Tag: Hygge


The Small Pleasures of Coziness

As the days get shorter, I feel the irresistible draw to everything cozy. Last year, book lists were dominated by anything about the Danish practice of hygge. Since I speak no Danish and have never lived in Denmark, I can, of course, speak with great authority on the topic because I read Helen Russell’s The Year of Living Danishly. The take away, for those of you who haven’t read the book, is that because the Danes face long, dark and cold winters, they buy more candles than any other nationality on earth and they have raised the art of coziness to a high art form. As I write this in my little attic writing room in upstate New York, I am staring at trees that have mostly shed their leaves. It’s raining hard enough for me to hear the constant drumbeat of raindrops on the roof. The leaves on the ground are soggy. Drops of water cling to the window panes. In short, this is perfect weather to snuggle in soft, warm clothes and drink something warm. I’m already thinking of baking cookies this afternoon.  I have never lived any place without seasons. I was born in Scotland, then moved to northern Utah. My family moved to France, just across the […]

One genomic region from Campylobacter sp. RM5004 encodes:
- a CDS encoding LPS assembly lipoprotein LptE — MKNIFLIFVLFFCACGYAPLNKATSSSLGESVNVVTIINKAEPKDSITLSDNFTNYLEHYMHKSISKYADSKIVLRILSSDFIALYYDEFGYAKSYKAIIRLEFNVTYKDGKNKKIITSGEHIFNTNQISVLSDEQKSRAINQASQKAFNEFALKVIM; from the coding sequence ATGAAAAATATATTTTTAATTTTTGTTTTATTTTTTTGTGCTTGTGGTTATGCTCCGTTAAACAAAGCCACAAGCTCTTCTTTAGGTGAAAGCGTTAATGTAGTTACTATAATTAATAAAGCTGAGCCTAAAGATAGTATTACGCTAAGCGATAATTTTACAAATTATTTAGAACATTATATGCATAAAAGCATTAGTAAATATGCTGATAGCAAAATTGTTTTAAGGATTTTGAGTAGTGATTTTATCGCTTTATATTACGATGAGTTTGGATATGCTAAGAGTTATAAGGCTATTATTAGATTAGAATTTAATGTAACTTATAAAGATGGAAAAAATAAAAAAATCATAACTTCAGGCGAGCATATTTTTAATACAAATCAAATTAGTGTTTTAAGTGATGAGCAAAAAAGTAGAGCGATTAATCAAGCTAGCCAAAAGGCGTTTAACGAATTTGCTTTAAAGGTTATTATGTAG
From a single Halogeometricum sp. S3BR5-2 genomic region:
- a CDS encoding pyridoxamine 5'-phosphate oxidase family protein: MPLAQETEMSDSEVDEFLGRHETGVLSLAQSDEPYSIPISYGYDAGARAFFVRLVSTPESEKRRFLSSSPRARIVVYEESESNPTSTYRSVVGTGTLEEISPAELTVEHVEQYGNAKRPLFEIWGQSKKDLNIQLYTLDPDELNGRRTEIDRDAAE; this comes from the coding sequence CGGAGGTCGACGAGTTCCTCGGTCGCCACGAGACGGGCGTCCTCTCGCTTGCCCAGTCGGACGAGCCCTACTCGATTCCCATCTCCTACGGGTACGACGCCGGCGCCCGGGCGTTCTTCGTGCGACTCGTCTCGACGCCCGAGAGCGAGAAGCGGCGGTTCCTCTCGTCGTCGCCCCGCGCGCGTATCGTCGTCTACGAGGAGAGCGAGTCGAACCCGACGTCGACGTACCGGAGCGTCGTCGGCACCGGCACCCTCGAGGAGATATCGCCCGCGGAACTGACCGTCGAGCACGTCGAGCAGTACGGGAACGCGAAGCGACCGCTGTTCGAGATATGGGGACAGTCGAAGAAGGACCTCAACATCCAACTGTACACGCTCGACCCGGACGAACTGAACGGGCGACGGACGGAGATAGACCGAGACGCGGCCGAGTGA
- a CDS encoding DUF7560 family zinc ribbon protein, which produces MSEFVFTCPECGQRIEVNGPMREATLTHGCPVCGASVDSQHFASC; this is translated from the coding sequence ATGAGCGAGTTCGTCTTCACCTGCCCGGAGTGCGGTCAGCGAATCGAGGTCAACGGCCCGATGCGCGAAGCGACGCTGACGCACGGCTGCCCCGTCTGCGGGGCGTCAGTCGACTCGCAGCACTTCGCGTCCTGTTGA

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Postcard from Three Pines

I’ve been in Three Pines, where Louise Penny sets her Chief Inspector Gamache mystery series, for about six weeks now. I’ve suffered through several long winters, endured a few hot summers, and relished as many perfect springs and autumns in that short time. On January 20th (the date is no coincidence), I fled to this village in Canada just above the Vermont border, a place safe and filled with hygge. The Oxford Dictionary defines hygge as “a quality of cosiness and comfortable conviviality that engenders a feeling of contentment or well-being.”            Oddly, it hasn’t matter that in each of the twelve books I’ve read during my sojourn, a murder has occurred because Louise Penny has created Armand Gamache, whom I grew to trust and revere. I knew each time I opened a new book that  Chief Inspector Gamache would ultimately expose the murderer, along with a few lessons about the human condition. The murders were much less disturbing than never-ending alerts on my telephone or the incessant chatter on television about what the daily disaster was back on the home front.            I fell into Three Pines like it was the puffy feather duvet my grandmother had washed so many times […]

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